Story Highlights• Memo: Ex-aide has "useful information" about Abramoff, White House officials
• Client has info on outside White House e-mail accounts, too, attorney says
• Ralston quit after revelations she was conduit between Abramoff, White House
• Attorney says Ralston will be "comfortable going forward" if granted immunity
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WASHINGTON (CNN) -- Susan Ralston, a former top assistant to President Bush's political adviser, Karl Rove, is willing to tell Congress what she knows about contacts between White House officials and disgraced lobbyist Jack Abramoff -- but only if she's granted immunity from prosecution, her lawyer has told congressional investigators.
During a May 10 deposition with Ralston, her attorney, Bradford Berenson, told investigators for the House Committee on Oversight and Government Reform that she "has material, useful information" about contacts between Abramoff and his associates and White House officials, according to a memo sent to committee members Tuesday by the committee's chairman, Rep. Henry Waxman, D-California.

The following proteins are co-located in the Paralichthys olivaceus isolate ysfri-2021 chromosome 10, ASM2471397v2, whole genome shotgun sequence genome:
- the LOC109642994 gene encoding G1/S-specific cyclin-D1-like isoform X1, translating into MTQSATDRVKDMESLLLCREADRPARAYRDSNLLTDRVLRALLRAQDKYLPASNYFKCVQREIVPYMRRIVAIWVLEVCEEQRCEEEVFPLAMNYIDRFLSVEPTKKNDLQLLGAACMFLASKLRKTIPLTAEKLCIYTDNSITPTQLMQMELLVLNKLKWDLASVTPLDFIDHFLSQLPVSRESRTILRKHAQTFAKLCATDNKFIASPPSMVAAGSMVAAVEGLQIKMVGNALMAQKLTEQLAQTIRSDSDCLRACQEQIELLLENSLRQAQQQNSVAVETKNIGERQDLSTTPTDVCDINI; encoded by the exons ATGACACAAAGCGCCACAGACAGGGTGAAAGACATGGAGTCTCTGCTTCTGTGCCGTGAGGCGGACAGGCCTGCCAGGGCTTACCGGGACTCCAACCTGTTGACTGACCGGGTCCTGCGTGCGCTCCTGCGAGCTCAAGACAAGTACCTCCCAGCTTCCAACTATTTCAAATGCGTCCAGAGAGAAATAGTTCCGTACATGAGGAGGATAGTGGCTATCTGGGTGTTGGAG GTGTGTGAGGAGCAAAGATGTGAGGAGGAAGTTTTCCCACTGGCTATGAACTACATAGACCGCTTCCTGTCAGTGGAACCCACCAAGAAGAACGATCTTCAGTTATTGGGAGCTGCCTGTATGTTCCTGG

Berenson also said Ralston has useful information about the use of outside Republican National Committee e-mail accounts by White House staffers, which is also the subject of a congressional probe, according to the memo.
However, Ralston will only be "comfortable going forward" if she is given a grant of immunity, Berenson told investigators, according to the memo.
In his memo, Waxman told his colleagues that before considering Ralston's immunity request, "the committee should seek to obtain information about the relationship between Mr. Abramoff and the White House from other sources."
Ralston was Abramoff's executive assistant before coming to work for Rove in 2001. She resigned last October, after revelations that more than half of Abramoff's 66 contacts at the White House during the Bush administration were made through her.
In January 2006, Abramoff pleaded guilty in federal court to conspiracy, mail fraud and tax evasion, the result of a wide-ranging Capitol Hill influence-peddling probe that has led to charges against several former congressional staffers and former Rep. Bob Ney, R-Ohio.
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